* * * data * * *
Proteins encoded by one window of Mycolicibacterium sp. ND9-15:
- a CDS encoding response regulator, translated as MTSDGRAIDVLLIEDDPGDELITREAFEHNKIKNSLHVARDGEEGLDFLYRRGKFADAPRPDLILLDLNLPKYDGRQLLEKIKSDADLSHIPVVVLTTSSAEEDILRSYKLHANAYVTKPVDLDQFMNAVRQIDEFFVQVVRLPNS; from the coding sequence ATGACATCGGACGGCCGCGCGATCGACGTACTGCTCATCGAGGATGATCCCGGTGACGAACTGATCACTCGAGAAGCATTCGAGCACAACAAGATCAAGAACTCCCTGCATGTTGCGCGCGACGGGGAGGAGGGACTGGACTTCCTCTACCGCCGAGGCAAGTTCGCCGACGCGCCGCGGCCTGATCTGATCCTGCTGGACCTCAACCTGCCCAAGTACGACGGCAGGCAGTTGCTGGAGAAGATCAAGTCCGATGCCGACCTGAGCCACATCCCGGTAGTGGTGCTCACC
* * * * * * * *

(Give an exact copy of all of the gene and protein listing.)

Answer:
Proteins encoded by one window of Mycolicibacterium sp. ND9-15:
- a CDS encoding response regulator, translated as MTSDGRAIDVLLIEDDPGDELITREAFEHNKIKNSLHVARDGEEGLDFLYRRGKFADAPRPDLILLDLNLPKYDGRQLLEKIKSDADLSHIPVVVLTTSSAEEDILRSYKLHANAYVTKPVDLDQFMNAVRQIDEFFVQVVRLPNS; from the coding sequence ATGACATCGGACGGCCGCGCGATCGACGTACTGCTCATCGAGGATGATCCCGGTGACGAACTGATCACTCGAGAAGCATTCGAGCACAACAAGATCAAGAACTCCCTGCATGTTGCGCGCGACGGGGAGGAGGGACTGGACTTCCTCTACCGCCGAGGCAAGTTCGCCGACGCGCCGCGGCCTGATCTGATCCTGCTGGACCTCAACCTGCCCAAGTACGACGGCAGGCAGTTGCTGGAGAAGATCAAGTCCGATGCCGACCTGAGCCACATCCCGGTAGTGGTGCTCACC